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Collective animal behavior models revisited


 Collective animal behavior models revisited

 Biologists and engineers have been interested in collective animal behavior (i.e., coordinated movements of bird flocks, fish schools, mammal herds, insect swarms) for decades, because establishing the rules animals use to coordinate their behavior with group mates can have multiple applied applications (e.g., unmanned aerial vehicles, disease transmission prevention, etc.). These rules have been incorporated in multiple mathematical models that intend to predict the behavior of these groups. These models make biological assumptions about the individuals interacting in the groups (e.g., interaction distance, number of group mates tracked, etc.). A recent paper published in Royal Society Open Science by Ph.D. student Diana Pita and Prof. Esteban Fernandez-Juricic found that the sensory assumptions often used in these mathematical models do not match with the real sensory configuration of the species studied. More importantly, when considering the realistic sensory assumptions, these mathematical models make very different predictions about collective behavior. These findings have important implications for developing future models that better predict collective animal behavior and establishing the sensory cues animals use to track neighbors.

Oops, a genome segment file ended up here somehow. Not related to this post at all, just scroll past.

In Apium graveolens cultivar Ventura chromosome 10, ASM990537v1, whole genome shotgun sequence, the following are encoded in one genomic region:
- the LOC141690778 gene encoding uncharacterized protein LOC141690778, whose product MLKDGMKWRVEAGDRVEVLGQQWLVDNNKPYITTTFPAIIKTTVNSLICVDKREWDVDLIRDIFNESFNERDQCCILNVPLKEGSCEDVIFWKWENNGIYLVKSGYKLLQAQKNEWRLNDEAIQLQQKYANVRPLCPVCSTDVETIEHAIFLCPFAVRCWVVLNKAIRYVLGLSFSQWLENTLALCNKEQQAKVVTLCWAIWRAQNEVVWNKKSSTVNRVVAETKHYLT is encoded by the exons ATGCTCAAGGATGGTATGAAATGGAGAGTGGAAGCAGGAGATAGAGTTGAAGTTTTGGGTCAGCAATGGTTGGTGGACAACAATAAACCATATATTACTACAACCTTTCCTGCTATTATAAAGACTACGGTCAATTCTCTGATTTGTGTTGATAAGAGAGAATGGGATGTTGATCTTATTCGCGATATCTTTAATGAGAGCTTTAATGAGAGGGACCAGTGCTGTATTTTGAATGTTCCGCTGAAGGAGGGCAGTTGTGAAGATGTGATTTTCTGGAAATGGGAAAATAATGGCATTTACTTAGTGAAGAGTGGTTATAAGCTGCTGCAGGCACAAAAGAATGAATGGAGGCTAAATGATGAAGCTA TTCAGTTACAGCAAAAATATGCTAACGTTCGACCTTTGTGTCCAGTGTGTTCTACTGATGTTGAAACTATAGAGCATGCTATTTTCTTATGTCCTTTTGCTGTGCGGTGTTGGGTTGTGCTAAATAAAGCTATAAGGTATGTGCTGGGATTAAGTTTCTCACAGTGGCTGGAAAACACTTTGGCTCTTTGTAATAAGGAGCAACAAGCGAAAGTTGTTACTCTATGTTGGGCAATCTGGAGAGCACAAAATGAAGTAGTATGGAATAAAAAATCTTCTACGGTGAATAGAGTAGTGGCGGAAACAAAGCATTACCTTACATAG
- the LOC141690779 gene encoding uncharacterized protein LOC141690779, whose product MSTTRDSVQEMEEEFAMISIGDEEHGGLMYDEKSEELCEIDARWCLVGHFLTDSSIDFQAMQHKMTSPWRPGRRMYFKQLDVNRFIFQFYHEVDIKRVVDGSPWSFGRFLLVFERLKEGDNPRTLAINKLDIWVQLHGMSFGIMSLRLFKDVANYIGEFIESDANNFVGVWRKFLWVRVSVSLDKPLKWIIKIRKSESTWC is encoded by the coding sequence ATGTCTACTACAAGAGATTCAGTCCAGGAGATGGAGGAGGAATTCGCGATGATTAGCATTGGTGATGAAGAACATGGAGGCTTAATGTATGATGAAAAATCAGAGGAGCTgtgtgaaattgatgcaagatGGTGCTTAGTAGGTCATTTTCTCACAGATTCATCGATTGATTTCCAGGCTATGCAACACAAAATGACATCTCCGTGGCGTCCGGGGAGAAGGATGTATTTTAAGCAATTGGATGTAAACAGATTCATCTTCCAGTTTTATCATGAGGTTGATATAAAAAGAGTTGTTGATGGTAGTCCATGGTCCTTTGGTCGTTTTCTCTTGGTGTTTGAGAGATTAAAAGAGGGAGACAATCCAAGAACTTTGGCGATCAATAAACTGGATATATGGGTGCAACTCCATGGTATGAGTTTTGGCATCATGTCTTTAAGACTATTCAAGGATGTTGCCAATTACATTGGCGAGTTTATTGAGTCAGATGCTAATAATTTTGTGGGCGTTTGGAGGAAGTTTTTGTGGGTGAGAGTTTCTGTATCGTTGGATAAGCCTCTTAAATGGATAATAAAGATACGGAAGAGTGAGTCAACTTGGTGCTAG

Source: Pita D, Collignon B, Halloy J, Fernandez-Juricic E. 2016 Collective behaviour in vertebrates: a sensory perspective.R. Soc. open sci.3: 160377.


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